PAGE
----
A Friday Paradox
I love this word. Paradox.
In a conversation through this space about marriage, Evan Forester and I shared ideas on submission. Wise Evan called up Paul’s words in his letter to the leaders in Phillipi and the whole concept also became relevant to TODAY’s current events (of all things).
Philippians 2 puts it:
“Have this mind among yourselves, which is yours in Christ Jesus, 6 who, though he was in the form of God, did not count equality with God a thing to be grasped, 7 but emptied himself, by taking the form of a servant, being born in the likeness of men. 8 And being found in human form, he humbled himself by becoming obedient to the point of death, even death on a cross. 9 Therefore God has highly exalted him and bestowed on him the name that is above every name…”
See the paradox?
Obedience requires strength.
Obedience gives power and strength.
Parenting requires obedience too.
Our glorious home life is filled with magnificent kids ranging in age from 7 – 23. For some of these kids we are responsible to help them get their homework finished (ok, only the first grader). From there, they get older and we exercise that muscle called LETGO. We need to help teenage girl navigate (it’s an action verb) her cultural world of fun and drama, which are often in relative disproportion. And the college agers, now living at home for the summer, only technically need us to demonstrate strong and Godly life-management.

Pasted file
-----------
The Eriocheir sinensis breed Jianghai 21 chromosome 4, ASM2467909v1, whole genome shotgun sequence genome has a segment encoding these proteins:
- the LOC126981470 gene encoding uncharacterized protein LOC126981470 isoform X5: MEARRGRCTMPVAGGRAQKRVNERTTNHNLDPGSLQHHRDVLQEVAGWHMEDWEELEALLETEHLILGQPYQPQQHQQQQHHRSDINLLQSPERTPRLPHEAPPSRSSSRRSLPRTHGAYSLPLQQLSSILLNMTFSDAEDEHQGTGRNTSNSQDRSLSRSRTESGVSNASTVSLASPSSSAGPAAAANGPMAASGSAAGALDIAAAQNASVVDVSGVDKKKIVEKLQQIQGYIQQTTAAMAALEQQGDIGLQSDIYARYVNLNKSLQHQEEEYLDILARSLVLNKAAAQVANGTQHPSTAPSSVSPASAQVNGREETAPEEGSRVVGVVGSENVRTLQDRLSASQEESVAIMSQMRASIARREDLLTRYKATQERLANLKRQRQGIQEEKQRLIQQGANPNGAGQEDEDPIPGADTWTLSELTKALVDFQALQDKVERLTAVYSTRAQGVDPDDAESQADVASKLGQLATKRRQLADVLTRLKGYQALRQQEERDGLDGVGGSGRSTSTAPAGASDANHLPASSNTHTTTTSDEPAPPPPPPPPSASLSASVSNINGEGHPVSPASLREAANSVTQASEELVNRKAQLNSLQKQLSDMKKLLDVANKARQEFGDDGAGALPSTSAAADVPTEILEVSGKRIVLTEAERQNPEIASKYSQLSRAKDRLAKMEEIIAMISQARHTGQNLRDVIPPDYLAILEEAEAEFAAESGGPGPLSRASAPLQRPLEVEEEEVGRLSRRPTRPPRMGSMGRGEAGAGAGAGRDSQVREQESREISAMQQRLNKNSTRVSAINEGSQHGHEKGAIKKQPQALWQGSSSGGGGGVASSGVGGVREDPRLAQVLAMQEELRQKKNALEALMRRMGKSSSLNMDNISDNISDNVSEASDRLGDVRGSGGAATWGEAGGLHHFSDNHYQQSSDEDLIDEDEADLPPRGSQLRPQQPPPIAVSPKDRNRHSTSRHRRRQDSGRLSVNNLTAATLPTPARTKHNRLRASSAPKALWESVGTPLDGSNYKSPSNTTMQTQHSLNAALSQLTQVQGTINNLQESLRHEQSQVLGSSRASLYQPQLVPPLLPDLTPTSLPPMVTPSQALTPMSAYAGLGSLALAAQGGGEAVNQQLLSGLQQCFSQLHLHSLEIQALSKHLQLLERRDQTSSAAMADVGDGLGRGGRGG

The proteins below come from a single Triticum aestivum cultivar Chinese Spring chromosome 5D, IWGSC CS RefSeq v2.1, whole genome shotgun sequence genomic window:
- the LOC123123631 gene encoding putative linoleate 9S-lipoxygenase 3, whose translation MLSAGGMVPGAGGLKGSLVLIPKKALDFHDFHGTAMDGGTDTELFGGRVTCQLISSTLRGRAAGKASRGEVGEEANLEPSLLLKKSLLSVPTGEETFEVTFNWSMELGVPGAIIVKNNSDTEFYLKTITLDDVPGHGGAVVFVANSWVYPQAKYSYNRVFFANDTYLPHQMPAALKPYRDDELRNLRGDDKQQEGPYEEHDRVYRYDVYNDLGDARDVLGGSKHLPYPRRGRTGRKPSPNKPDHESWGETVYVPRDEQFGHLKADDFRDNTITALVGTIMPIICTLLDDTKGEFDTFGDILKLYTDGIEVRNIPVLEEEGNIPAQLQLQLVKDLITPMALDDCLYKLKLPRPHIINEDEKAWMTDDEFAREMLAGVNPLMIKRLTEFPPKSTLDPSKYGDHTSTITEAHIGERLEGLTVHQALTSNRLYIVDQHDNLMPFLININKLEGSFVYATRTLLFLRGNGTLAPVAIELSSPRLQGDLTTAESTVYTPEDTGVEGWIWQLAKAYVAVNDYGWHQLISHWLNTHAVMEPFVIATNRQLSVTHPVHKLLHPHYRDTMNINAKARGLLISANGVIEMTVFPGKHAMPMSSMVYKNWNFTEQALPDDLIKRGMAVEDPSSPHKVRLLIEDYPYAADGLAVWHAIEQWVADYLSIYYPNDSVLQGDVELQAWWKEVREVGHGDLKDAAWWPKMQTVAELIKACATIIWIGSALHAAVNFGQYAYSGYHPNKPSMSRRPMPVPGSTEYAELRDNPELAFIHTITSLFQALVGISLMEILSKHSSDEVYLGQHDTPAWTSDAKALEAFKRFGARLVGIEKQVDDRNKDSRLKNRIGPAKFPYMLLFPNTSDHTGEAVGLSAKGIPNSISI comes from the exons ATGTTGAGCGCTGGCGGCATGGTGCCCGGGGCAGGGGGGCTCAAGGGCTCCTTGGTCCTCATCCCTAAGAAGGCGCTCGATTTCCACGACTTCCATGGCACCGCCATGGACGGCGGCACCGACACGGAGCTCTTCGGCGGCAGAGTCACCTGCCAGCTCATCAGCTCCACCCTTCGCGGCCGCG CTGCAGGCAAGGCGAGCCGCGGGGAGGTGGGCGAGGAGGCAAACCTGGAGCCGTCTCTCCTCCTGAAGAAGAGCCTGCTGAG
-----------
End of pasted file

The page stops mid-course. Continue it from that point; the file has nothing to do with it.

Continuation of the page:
Those big ones: that’s harder job. And it sits squarely in the middle of this paradox.
The situation feels a little like Michael Jordan, being able to take delightful liberties in the game that only come after years of developing strict discipline of basketball’s basic skills. The privilege of life’s freedoms (spending time and money resources at our discretion) only comes after a dedicated growth of those resources through nose-grind-stoning and the earned rewards of [years of] hard work. Partly, our parental job is to make sure we’re not becoming the obstacle to that lesson. The easier path is the exact way that ultimately harms their success.
I guess we don’t outgrow obedience.
Obedience Takes Strength. Strong Obedience to Godly instruction gives power that lives
and endures throughout generations.
Parenting Well: Not easy.
Like giving high schoolers permission to “blame” us when they need an excuse to say “no,” I think God will be okay if I just “blame” him for having to be firm.
Do you have big kids home for the summer?